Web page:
From the 1850s, we begin to see a number of Indian theatre enthusiasts on their own private endeavors staging their own plays, in their respective languages, in the Western proscenium style, not only in Calcutta but also in Bombay, and several parts of North and South India. The most noteworthy fact here is that none of these new efforts came at the cost of the extinction of other, pre-existing folk forms. The folk forms continued to survive in myriad shapes and forms and there was always a direct aesthetic connection between the so-called Western style Indian theatre and the folk forms. Western style Indian theatre, thus, from its very inception called for a certain kind of active hybridity in its aesthetic expressivity, claiming for itself a unique definition that was neither Western nor indigenous, but rather a‘new’ form of emergent Indian aesthetic. In the 1870s, this hybrid formation of an “Indian” (though) proscenium-style theatre changed homes and hands, moving from the mansions of the rich to the ticketed theatre. By the last quarter of the 19th century, proscenium Indian theatre had gone public and turned itself into a commercial outfit that was capable of clothing and feeding those who worked for it.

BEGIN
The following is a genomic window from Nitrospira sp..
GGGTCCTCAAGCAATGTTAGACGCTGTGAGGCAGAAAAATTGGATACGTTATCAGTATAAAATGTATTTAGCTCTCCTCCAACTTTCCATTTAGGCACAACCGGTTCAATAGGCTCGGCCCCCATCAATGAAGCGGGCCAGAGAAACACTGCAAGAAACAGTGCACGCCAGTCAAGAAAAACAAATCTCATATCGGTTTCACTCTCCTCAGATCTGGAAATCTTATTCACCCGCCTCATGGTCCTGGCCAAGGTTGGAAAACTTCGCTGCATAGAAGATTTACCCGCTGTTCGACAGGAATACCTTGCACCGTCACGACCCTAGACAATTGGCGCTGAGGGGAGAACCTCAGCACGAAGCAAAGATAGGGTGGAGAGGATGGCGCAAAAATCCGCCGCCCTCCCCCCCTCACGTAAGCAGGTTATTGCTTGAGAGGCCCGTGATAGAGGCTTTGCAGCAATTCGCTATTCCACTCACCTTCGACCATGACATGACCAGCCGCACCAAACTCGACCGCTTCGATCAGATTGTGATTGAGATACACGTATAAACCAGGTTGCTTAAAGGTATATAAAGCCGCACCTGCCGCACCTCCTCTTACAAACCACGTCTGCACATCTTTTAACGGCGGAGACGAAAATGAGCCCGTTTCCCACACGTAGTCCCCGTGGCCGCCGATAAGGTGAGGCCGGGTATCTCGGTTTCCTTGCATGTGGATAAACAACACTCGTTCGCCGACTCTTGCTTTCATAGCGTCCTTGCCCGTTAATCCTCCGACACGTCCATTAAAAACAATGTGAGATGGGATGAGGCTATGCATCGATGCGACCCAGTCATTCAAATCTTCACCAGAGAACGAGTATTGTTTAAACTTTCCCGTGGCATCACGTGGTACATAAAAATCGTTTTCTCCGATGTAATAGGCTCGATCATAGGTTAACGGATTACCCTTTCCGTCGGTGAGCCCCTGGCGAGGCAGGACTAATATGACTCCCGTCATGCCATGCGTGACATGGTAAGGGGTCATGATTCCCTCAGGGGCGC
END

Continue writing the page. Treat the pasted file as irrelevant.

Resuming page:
The situation changed with the turn of the 20th century and World War I. This commercial, urban, Western-style theatre industry was finding itself stuck within the confines of the theatre auditorium and plays were becoming commodities for sale, repeating themselves with formulaic lighter fares, allowing the winds of commerce to decide the future of the industry. The light of creative discovery that had given birth to this theatre in the 19th century was dimming out and that is around when, from the early 1920s through the 40s, the freedom movement in India was gaining momentum as well. Then came World War II.